The International Air Transport Association (IATA) and others say there’s at least 10 different approaches currently underway for implementing the EU’s new Digital COVID Certificate (DCC), which is set to launch on July 1.
While viewed as a “crucial enabler for the restoration of freedom of movement within Europe,” the health pass’ processes are inconsistent among the EU’s 27 Member States, IATA said on Tuesday (June 29).
As a result, airlines and airports are warning of “major operational risks.”
“Duplicate checks and lack of verification tools provided to airlines will cause unnecessary airport queues and longer processing times if not addressed by Member States,” IATA said in a release.
The EU Digital COVID Certificate, a health pass that allows European citizens to travel throughout the bloc’s 27 nations without having to quarantine, is now operational – ahead of its official launch in July.
Member states that have passed their technical tests, and are ready to issue certificates, can start using the system on a voluntary basis.
From July 1, a “phasing-in period of six weeks” will occur for countries that need additional time.
A system that will extend the EU’s digital health pass to Canadians is reportedly in the works, but the start date for something like that is still unknown.
Calls to "harmonize" the process
In a letter sent Monday (June 29) to the EU Heads of State, the industry urged leaders to harmonize DCC verification standards and protocols to avoid unnecessary airport queues and ensure a smooth passenger experience.
While the European Commission has worked with industry and delivered “in record time” a framework allowing for fully interoperable DCCs, no less than “10 different national approaches” and solutions are under review in the EU, IATA and others – ACI Europe, Europe (A4E) and European Regions Airline Association (ERA) – have pointed out.
Due to the duplication of document checks, average check-in processing times have increased 500 per cent to twelve minutes per passenger,” the groups said.
As such, the current situation “threatens the success of this summer’s air travel restart” and will undermine free movement of citizens across the EU, IATA said.
“These issues have just been flagged by the European Commission, which yesterday issued recommendations and guidance to EU states to address them,” the associations said.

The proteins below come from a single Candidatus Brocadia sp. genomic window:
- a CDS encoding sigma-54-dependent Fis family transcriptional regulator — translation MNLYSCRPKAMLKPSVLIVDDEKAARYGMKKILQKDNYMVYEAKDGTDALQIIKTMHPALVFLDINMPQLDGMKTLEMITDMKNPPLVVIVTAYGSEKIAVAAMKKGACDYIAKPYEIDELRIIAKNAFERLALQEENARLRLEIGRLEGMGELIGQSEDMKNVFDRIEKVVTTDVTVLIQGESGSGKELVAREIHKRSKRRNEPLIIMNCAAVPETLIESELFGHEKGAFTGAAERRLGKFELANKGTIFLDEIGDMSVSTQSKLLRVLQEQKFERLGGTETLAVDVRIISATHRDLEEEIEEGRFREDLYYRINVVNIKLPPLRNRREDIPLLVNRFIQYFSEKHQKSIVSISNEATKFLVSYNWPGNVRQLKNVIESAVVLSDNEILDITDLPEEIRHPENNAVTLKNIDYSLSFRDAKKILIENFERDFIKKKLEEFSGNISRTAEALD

“With the peak summer travel season upon us, the EU thankfully now has a number of tools and measures available to enable and support the restarting of air connectivity, alongside travel and tourism. We need Member States to urgently implement these tools in a harmonized and effective manner. We view these as essential prerequisites to travel, to avoid long passenger queues and waiting times which would create new health hazards and inevitably result in operational issues for airports and airlines,” wrote the four associations in their joint letter to Heads of State.
According to the group, to ensure a smooth travel restart, airlines and airports must urge Member States to:
- Develop a state portal to facilitate DCC verification directly by national authorities and limit health data processing by airlines. This online verification – when done off-airport through the state portal – should result in a standard signal such as a QR code provided by the passenger to the airline to facilitate the issuance of the online boarding pass;
- Ensure that the state portal for DCC verification also integrates the verification of the PLF form, ideally using the EU Digital Passenger Locator Form allowing the seat number to be provided after check-in;
- Ensure that the remaining DCC verification taking place at airports for holders of paper DCCs can be conducted using one single verifier app;
- Refrain from requesting DCC verification on arrival, as it would “serve little medical purpose, and could lead to unnecessary queuing” – as recognized in the EASA-ECDC Aviation Health Safety Protocol.
According to the latest EUROCONTROL forecast, aviation is not expected to make a full recovery before 2024 “at the earliest.”
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